Water is the most every day of substances. It pours from our taps and falls from the sky. We drink it, wash with it, and couldn't live without it. Yet, on closer examination it is also a very strange substance (it is one of only a very small number of molecules which expand when cooled). Look closer again and water reveals itself as a key to a scientific story on the biggest of canvases. Water is crucial to our survival - life depends on it - but it was also fundamental in the origins of life on Earth. The millions of gallons of water which make up our rivers, lakes and oceans, originated in outer space. How it arrived here and how those molecules of water were formed, is a story which takes us back to the beginning of the universe. Indeed, we know more about the depths of space than we do about the furthest reaches of the oceans. Water has also shaped the world we live in. Whether it is by gently carving the Grand Canyon over millennia, or in shaping how civilisations were built; we have settled our cities along rivers and coasts. Scientific studies show how we feel calmer and more relaxed when next to water. We holiday by the seas and lakes. Yet one day soon wars may be fought over access to water. The Water Book will change the way you look at water. After reading it you will be able to hold a glass of water up to the light and see within it a strange molecule that connects you to the origins of life, the birth (and death) of the universe, and to everyone who ever lived.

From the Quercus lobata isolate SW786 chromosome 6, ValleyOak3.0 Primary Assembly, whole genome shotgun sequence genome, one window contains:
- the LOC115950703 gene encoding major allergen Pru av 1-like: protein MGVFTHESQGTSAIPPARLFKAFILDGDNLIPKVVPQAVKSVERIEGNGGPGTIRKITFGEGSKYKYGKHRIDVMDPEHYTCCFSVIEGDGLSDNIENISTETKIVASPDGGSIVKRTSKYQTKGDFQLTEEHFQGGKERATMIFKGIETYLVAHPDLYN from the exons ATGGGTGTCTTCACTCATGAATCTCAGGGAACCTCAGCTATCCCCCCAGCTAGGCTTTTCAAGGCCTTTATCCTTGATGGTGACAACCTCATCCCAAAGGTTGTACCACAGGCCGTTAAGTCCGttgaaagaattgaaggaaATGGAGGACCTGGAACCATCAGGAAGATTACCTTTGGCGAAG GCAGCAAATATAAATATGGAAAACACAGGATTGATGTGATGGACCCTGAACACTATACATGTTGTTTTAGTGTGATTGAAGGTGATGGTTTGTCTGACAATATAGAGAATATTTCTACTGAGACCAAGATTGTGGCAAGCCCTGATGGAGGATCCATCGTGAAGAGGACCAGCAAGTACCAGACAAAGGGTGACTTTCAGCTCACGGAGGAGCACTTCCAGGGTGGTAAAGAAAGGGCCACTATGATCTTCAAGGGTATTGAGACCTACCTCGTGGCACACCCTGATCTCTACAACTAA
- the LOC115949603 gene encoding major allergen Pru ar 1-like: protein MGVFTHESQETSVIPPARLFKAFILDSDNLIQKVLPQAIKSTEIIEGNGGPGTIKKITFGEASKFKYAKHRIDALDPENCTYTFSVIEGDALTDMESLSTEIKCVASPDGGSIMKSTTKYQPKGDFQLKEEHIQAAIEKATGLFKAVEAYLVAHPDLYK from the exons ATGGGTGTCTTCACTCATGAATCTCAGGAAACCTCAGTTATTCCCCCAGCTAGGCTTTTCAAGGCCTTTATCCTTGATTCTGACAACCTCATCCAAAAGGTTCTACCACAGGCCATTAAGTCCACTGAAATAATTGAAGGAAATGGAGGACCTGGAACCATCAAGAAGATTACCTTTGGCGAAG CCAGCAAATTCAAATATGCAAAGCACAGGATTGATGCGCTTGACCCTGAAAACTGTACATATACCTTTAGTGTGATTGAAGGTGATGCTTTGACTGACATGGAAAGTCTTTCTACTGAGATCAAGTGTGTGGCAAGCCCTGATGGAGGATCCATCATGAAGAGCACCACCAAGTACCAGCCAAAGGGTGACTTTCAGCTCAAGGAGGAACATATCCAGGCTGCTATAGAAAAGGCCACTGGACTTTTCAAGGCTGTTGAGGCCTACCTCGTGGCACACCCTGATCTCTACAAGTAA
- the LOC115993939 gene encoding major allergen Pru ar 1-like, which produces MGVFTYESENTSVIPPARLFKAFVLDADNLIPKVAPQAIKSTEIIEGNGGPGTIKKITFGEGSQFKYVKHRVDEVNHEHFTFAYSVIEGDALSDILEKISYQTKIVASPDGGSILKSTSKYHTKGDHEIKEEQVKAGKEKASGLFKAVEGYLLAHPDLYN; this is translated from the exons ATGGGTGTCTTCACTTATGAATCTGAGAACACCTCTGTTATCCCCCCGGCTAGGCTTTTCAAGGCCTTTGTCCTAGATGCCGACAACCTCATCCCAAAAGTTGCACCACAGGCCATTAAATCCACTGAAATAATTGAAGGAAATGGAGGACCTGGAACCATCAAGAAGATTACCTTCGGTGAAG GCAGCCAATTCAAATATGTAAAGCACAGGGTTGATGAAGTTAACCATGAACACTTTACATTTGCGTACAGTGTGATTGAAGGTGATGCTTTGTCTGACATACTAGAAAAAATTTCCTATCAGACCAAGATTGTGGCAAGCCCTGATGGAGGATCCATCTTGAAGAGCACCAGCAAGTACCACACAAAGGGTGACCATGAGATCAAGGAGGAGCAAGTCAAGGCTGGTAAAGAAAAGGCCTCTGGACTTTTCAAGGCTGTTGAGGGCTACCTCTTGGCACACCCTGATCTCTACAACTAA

Yes'>#8220;The bard of biological weapons capturesthe drama of the front lines.yes'>#8221;Richard Danzig, former secretary of the navyThe first major bioterror event in the United Statesthe anthrax attacks in October 2001was a clarion call for scientists who work with yes'>#8220;hotyes'>#8221; agents to find ways of protecting civilian populations against biological weapons. In The Demon in the Freezer, his first nonfiction book since The Hot Zone, a #1 New York Times bestseller, Richard Preston takes us into the heart of Usamriid, the United States Army Medical Research Institute of Infectious Diseases at Fort Detrick, Maryland, once the headquarters of the U.S. biological weapons program and now the epicenter of national biodefense.Peter Jahrling, the top scientist at Usamriid, a wry virologist who cut his teeth on Ebola, one of the worldyes'>#8217;s most lethal emerging viruses, has ORCON security clearance that gives him access to top secret information on bioweapons. His most urgent priority is to develop a drug that will take on smallpoxand win. Eradicated from the planet in 1979 in one of the great triumphs of modern science, the smallpox virus now resides, officially, in only two highsecurity freezersat the Centers for Disease Control in Atlanta and in Siberia, at a Russian virology institute called Vector. But the demon in the freezer has been set loose. It is almost certain that illegal stocks are in the possssion of hostile states, including Iraq and North Korea. Jahrling is haunted by the thought that biologists in secret labs are using genetic engineering to create a new superpox virus, a smallpox resistant to all vaccines.Usamriid went into a state of Delta Alert on September 11 and activated its emergency response teams when the first anthrax letters were opened in New York and Washington, D.C. Preston reports, in unprecedented detail, on the governmentyes'>#8217;s response to the attacks and takes us into the ongoing FBI investigation. His story is based on interviews with toplevel FBI agents and with Dr. Steven Hatfill.Jahrling is leading a team of scientists doing controversial experiments with live smallpox virus at CDC. Preston takes us into the lab where Jahrling is reawakening smallpox and explains, with cool and devastating precision, what may be at stake if his last bold experiment fails.From the Hardcover edition.